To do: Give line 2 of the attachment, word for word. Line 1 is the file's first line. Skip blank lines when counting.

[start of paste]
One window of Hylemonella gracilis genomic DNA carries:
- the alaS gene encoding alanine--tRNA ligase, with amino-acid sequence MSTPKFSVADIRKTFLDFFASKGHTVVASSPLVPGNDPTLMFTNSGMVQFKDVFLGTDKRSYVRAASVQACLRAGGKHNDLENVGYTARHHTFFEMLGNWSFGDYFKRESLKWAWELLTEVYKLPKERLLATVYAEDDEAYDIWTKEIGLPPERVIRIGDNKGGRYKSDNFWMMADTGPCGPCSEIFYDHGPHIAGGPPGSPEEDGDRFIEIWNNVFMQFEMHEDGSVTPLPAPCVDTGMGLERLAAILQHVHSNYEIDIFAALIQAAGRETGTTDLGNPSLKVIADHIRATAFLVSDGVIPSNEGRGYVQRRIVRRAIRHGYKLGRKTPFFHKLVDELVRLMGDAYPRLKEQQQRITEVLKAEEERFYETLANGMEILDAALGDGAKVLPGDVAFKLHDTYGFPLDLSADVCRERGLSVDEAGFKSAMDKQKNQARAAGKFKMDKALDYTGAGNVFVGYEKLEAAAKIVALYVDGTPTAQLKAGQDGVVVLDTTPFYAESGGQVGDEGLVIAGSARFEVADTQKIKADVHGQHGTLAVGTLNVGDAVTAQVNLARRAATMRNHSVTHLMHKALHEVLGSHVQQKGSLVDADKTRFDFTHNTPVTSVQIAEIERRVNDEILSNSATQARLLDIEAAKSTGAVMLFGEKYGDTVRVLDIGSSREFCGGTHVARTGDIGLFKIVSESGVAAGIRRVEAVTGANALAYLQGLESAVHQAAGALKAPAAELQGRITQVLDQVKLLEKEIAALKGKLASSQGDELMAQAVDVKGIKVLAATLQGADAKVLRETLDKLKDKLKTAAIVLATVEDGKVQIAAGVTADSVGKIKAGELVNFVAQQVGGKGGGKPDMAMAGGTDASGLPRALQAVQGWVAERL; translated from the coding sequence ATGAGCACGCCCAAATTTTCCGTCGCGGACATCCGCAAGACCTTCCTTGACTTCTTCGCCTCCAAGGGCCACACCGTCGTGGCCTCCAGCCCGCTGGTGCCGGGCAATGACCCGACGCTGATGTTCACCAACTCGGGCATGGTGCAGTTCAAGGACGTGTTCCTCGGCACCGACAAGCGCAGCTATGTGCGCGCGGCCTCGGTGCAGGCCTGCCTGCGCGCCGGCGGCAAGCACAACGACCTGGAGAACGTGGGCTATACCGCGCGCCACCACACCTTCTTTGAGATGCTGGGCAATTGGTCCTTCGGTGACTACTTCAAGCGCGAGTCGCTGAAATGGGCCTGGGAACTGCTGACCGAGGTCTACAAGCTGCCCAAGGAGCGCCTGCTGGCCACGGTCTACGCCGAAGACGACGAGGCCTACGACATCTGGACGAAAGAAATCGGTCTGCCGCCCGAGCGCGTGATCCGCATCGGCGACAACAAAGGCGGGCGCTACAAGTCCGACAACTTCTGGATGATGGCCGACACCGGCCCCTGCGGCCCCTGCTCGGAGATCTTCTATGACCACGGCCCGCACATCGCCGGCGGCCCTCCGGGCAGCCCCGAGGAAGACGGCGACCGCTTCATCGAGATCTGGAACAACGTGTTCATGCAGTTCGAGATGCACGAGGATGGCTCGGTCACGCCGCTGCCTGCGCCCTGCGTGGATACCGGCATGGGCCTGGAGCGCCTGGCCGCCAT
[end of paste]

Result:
- the alaS gene encoding alanine--tRNA ligase, with amino-acid sequence MSTPKFSVADIRKTFLDFFASKGHTVVASSPLVPGNDPTLMFTNSGMVQFKDVFLGTDKRSYVRAASVQACLRAGGKHNDLENVGYTARHHTFFEMLGNWSFGDYFKRESLKWAWELLTEVYKLPKERLLATVYAEDDEAYDIWTKEIGLPPERVIRIGDNKGGRYKSDNFWMMADTGPCGPCSEIFYDHGPHIAGGPPGSPEEDGDRFIEIWNNVFMQFEMHEDGSVTPLPAPCVDTGMGLERLAAILQHVHSNYEIDIFAALIQAAGRETGTTDLGNPSLKVIADHIRATAFLVSDGVIPSNEGRGYVQRRIVRRAIRHGYKLGRKTPFFHKLVDELVRLMGDAYPRLKEQQQRITEVLKAEEERFYETLANGMEILDAALGDGAKVLPGDVAFKLHDTYGFPLDLSADVCRERGLSVDEAGFKSAMDKQKNQARAAGKFKMDKALDYTGAGNVFVGYEKLEAAAKIVALYVDGTPTAQLKAGQDGVVVLDTTPFYAESGGQVGDEGLVIAGSARFEVADTQKIKADVHGQHGTLAVGTLNVGDAVTAQVNLARRAATMRNHSVTHLMHKALHEVLGSHVQQKGSLVDADKTRFDFTHNTPVTSVQIAEIERRVNDEILSNSATQARLLDIEAAKSTGAVMLFGEKYGDTVRVLDIGSSREFCGGTHVARTGDIGLFKIVSESGVAAGIRRVEAVTGANALAYLQGLESAVHQAAGALKAPAAELQGRITQVLDQVKLLEKEIAALKGKLASSQGDELMAQAVDVKGIKVLAATLQGADAKVLRETLDKLKDKLKTAAIVLATVEDGKVQIAAGVTADSVGKIKAGELVNFVAQQVGGKGGGKPDMAMAGGTDASGLPRALQAVQGWVAERL; translated from the coding sequence ATGAGCACGCCCAAATTTTCCGTCGCGGACATCCGCAAGACCTTCCTTGACTTCTTCGCCTCCAAGGGCCACACCGTCGTGGCCTCCAGCCCGCTGGTGCCGGGCAATGACCCGACGCTGATGTTCACCAACTCGGGCATGGTGCAGTTCAAGGACGTGTTCCTCGGCACCGACAAGCGCAGCTATGTGCGCGCGGCCTCGGTGCAGGCCTGCCTGCGCGCCGGCGGCAAGCACAACGACCTGGAGAACGTGGGCTATACCGCGCGCCACCACACCTTCTTTGAGATGCTGGGCAATTGGTCCTTCGGTGACTACTTCAAGCGCGAGTCGCTGAAATGGGCCTGGGAACTGCTGACCGAGGTCTACAAGCTGCCCAAGGAGCGCCTGCTGGCCACGGTCTACGCCGAAGACGACGAGGCCTACGACATCTGGACGAAAGAAATCGGTCTGCCGCCCGAGCGCGTGATCCGCATCGGCGACAACAAAGGCGGGCGCTACAAGTCCGACAACTTCTGGATGATGGCCGACACCGGCCCCTGCGGCCCCTGCTCGGAGATCTTCTATGACCACGGCCCGCACATCGCCGGCGGCCCTCCGGGCAGCCCCGAGGAAGACGGCGACCGCTTCATCGAGATCTGGAACAACGTGTTCATGCAGTTCGAGATGCACGAGGATGGCTCGGTCACGCCGCTGCCTGCGCCCTGCGTGGATACCGGCATGGGCCTGGAGCGCCTGGCCGCCAT